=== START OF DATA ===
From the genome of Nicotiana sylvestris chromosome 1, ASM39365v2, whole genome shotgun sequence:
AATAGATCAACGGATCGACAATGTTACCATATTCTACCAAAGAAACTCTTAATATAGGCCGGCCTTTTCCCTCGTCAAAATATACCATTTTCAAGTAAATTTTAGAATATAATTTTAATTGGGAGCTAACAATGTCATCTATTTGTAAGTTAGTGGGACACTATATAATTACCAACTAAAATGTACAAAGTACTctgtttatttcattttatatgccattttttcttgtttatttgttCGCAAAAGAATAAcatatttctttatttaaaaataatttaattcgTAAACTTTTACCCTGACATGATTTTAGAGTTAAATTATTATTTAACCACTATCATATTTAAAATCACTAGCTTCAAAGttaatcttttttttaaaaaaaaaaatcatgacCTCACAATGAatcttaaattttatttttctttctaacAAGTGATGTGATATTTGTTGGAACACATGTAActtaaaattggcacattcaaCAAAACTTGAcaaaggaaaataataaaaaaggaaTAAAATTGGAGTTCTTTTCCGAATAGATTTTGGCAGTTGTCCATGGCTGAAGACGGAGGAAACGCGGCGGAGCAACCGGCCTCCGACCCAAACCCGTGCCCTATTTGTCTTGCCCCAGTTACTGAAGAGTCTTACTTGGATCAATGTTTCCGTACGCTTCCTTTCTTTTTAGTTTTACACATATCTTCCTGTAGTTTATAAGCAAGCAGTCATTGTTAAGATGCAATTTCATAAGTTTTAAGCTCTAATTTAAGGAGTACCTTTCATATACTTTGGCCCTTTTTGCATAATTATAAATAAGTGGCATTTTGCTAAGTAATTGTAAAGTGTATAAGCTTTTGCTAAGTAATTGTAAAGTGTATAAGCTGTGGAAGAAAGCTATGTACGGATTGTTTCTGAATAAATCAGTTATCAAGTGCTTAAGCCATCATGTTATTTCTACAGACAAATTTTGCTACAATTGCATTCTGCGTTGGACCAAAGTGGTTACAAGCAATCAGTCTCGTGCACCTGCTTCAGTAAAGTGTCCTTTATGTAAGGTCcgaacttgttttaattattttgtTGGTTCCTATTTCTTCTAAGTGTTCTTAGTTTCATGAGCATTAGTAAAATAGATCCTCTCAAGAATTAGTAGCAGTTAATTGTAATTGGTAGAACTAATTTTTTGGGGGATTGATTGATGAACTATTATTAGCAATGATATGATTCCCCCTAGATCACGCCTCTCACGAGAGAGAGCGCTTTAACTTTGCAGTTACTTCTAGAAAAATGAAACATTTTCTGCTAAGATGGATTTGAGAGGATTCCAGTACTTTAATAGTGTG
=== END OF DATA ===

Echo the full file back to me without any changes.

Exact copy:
From the genome of Nicotiana sylvestris chromosome 1, ASM39365v2, whole genome shotgun sequence:
AATAGATCAACGGATCGACAATGTTACCATATTCTACCAAAGAAACTCTTAATATAGGCCGGCCTTTTCCCTCGTCAAAATATACCATTTTCAAGTAAATTTTAGAATATAATTTTAATTGGGAGCTAACAATGTCATCTATTTGTAAGTTAGTGGGACACTATATAATTACCAACTAAAATGTACAAAGTACTctgtttatttcattttatatgccattttttcttgtttatttgttCGCAAAAGAATAAcatatttctttatttaaaaataatttaattcgTAAACTTTTACCCTGACATGATTTTAGAGTTAAATTATTATTTAACCACTATCATATTTAAAATCACTAGCTTCAAAGttaatcttttttttaaaaaaaaaaatcatgacCTCACAATGAatcttaaattttatttttctttctaacAAGTGATGTGATATTTGTTGGAACACATGTAActtaaaattggcacattcaaCAAAACTTGAcaaaggaaaataataaaaaaggaaTAAAATTGGAGTTCTTTTCCGAATAGATTTTGGCAGTTGTCCATGGCTGAAGACGGAGGAAACGCGGCGGAGCAACCGGCCTCCGACCCAAACCCGTGCCCTATTTGTCTTGCCCCAGTTACTGAAGAGTCTTACTTGGATCAATGTTTCCGTACGCTTCCTTTCTTTTTAGTTTTACACATATCTTCCTGTAGTTTATAAGCAAGCAGTCATTGTTAAGATGCAATTTCATAAGTTTTAAGCTCTAATTTAAGGAGTACCTTTCATATACTTTGGCCCTTTTTGCATAATTATAAATAAGTGGCATTTTGCTAAGTAATTGTAAAGTGTATAAGCTTTTGCTAAGTAATTGTAAAGTGTATAAGCTGTGGAAGAAAGCTATGTACGGATTGTTTCTGAATAAATCAGTTATCAAGTGCTTAAGCCATCATGTTATTTCTACAGACAAATTTTGCTACAATTGCATTCTGCGTTGGACCAAAGTGGTTACAAGCAATCAGTCTCGTGCACCTGCTTCAGTAAAGTGTCCTTTATGTAAGGTCcgaacttgttttaattattttgtTGGTTCCTATTTCTTCTAAGTGTTCTTAGTTTCATGAGCATTAGTAAAATAGATCCTCTCAAGAATTAGTAGCAGTTAATTGTAATTGGTAGAACTAATTTTTTGGGGGATTGATTGATGAACTATTATTAGCAATGATATGATTCCCCCTAGATCACGCCTCTCACGAGAGAGAGCGCTTTAACTTTGCAGTTACTTCTAGAAAAATGAAACATTTTCTGCTAAGATGGATTTGAGAGGATTCCAGTACTTTAATAGTGTG